Home-hunters who go down to the woods today could be in for a big but pleasant surprise if they venture as far as the wilds of Killiney in South Co Dublin.

While well known as one of the city’s most sought-after suburbs, it’s not an area usually associated with forests and tree-lined trails. Yet off Ballinclea Road, you can find a little piece of New England close to Rochestown Avenue roundabout.

Approached by a winding driveway along the perimeter of Killiney Golf Club, Denecroft is one of nine individually designed houses within this quiet enclave that has more of an air of forest retreat than busy burb. There are no garden walls here, only clusters of trees and shrubs marking boundaries between neighbouring houses.

When Johnny Bennett of Extend Architects and his wife Suzanne bought in 2007 they found themselves dealing literally with a stilted construction design – a house on stilts with a half-acre garden set on an elevated site. Now it’s one of a pair of adjoining homes that are mirror images of each other.

“I suspect the original builder picked up his design ideas on holiday in the States, but a stilt house was impractical in this setting,” says Johnny. “We turned it inside out and upside down to bring it up to modern standards.” To do this, they gutted the house, filled in the holes where the stilts had been to create a garden level and in doing so, increased the floor area from 4,000 square feet to over 5,000.

“We didn’t need that much space, so we split it and made two four-bedroom family homes, each 2,291 square feet,” says Johnny.

Today, Denecroft is hardly recognisable from the original stilt house. Its sleek, ultra-modern exterior has block walls, cedar cladding and solid teak front door. While creating a bold, statement house that would showcase Johnny’s architectural talents for visiting clients, the couple wanted their home to be filled with light and space, and not least, be warm all year round.

“One of the biggest challenges was to bring it from the lowest energy rating of G up to B1,” Johnny recalls. “To do this, we drilled over 300 feet into the ground and installed a geo-thermal heating system, which is an efficient heat-exchange unit that brings heat from the earth in winter and uses it as a heat sink if needed in summer. We insulated the house throughout and imported high grade double-glazed windows from Germany.”

In other circumstances, such a volume of large glazed windows in every room could be in danger of overheating the house in warm weather, but the combination of geothermal heating and dappled light from the trees outside ensures a comfortable temperature all year round.

The spacious entrance hall with its cream ceramic tiled floor, guest wc and cloakroom is impressive. Two steps down and you’re in the piece de resistance – an atrium that runs right up to the rooftop, from where a glass ridge window pours natural light into the centre of the house. The flooring at this level is engineered wood, with underfloor heating adding extra warmth. At either side of the atrium are two rooms to the front of the house, one used as a study, and the other a living room with a wooden log feature which can be converted to accommodate a stove or raised fireplace. There are walls separating these from the rest of the ground floor, but no doors, and with Johnny’s signature long windows in every room, there is literally light coming from every direction.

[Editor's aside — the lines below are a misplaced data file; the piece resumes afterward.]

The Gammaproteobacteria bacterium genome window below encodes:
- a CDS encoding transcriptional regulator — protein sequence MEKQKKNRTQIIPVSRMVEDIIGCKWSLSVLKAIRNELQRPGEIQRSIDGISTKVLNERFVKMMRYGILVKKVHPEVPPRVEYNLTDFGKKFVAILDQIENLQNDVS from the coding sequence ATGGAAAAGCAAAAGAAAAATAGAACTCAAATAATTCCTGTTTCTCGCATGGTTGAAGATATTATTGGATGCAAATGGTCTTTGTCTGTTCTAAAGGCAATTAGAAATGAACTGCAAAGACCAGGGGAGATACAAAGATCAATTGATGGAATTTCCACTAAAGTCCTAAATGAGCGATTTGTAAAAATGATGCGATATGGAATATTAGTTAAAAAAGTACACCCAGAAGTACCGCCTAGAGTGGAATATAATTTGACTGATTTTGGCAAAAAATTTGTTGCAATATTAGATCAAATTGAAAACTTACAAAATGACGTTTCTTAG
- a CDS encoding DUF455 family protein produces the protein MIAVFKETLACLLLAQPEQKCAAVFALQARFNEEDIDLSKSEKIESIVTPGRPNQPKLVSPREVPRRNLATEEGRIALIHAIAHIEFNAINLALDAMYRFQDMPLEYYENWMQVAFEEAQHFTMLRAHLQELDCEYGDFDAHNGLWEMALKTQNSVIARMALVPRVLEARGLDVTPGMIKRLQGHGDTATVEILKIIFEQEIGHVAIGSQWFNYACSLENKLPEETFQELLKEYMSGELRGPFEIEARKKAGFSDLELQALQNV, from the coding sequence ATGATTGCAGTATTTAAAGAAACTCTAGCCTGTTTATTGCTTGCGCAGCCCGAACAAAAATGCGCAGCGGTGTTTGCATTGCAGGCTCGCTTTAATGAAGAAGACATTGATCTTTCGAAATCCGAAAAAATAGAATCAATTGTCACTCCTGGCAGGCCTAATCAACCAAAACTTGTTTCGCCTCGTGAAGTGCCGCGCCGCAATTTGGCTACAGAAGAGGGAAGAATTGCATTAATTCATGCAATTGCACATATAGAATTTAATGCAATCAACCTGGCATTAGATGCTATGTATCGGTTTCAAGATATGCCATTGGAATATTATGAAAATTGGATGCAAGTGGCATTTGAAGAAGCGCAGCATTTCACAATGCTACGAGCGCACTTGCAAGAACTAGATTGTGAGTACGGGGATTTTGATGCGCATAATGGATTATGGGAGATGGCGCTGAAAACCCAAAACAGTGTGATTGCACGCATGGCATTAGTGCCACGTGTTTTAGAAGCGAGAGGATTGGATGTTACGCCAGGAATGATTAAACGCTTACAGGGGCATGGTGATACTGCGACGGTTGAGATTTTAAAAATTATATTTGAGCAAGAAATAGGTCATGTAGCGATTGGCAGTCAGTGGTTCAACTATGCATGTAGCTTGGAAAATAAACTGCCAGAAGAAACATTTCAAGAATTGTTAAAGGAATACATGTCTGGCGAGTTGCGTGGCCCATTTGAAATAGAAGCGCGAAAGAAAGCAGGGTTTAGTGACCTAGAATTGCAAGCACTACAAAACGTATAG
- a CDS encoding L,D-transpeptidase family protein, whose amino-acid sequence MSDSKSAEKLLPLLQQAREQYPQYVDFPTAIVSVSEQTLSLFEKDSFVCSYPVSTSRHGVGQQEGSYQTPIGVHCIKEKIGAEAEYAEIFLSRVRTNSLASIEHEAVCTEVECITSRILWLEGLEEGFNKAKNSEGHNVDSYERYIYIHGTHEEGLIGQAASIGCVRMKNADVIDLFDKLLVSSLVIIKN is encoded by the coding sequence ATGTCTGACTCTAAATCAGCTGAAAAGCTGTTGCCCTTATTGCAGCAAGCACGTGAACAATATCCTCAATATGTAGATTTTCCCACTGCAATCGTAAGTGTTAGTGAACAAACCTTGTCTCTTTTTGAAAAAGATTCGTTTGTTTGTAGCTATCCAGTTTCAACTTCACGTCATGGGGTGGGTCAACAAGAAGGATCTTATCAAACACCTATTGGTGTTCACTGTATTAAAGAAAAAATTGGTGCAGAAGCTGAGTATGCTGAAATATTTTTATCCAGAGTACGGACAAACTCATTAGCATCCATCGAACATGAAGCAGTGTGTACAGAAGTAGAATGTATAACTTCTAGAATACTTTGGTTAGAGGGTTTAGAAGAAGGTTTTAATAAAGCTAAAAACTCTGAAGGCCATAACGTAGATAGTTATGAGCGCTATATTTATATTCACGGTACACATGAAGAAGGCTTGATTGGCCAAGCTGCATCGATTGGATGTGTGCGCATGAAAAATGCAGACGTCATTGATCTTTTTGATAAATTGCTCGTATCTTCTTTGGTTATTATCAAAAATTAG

Straight ahead is a big open-plan kitchen, living room and raised dining area. The integrated kitchen is new, and there’s a big island unit with a sink, integrated dishwasher, seating and storage. A large, quirky wooden door leads to a good-sized pantry and/or utility room. The dining area has a ceramic tiled floor, box roof window and folding doors that open on to a granite and gravel patio that screams barbecues and summer parties.

Four steps lead up to a lawned south-east facing back garden where signs of recent playtimes include a swing and a slide.

Upstairs the landing runs along a balcony overlooking the atrium. To the front of the house, the main bedroom has floor-to-ceiling windows that open out to reveal a glass panel, creating a Juliet balcony. This room also has a dressing room with access to the attic, and an ensuite. A small double bedroom also overlooks the front, while two good-sized double bedrooms, also with Juliet balconies, overlook the back garden. The family bathroom is as luxurious as you would expect, with floor-to-ceiling ceramic tiles, walk-in power shower, wc, whb, heated towel rail and a raised area with modern free-standing bath.

The rooms throughout have inset lighting with oversized light shades adding a touch of drama – perfect for modern day Juliets to take a bow after hailing Romeo from those balconies.

With a new kitchen and new bathrooms recently installed, the house needs no work apart from shelving the pantry, decking out the dressing room and putting in a few wardrobes. Denecroft is expected to generate great interest both among locals looking to trade up within the area and returning emigrant seeking a family home.

Johnny and Suzanne say they’d still be there but for a big change in their circumstances in the past decade.

“We had two children when we moved in,” says Johnny.

“Now we have five, including two teenagers who don’t want to share bedrooms, plus three dogs. We’ve loved living here. You feel you’re in the countryside, and yet you can be in town in 10-15 minutes. Autumn is my favourite time, when we can sit and look at the changing colours of the trees all around, like being in our very own piece of New England in the Fall. My office is in Dalkey, and the kids are in local schools, so it’s convenient for all of us. We plan to stay in the area and build a house to suit our needs in Killiney or Dalkey, and that’s it – this will be our forever home.”

Denecroft is on open view tomorrow from 10-11am.

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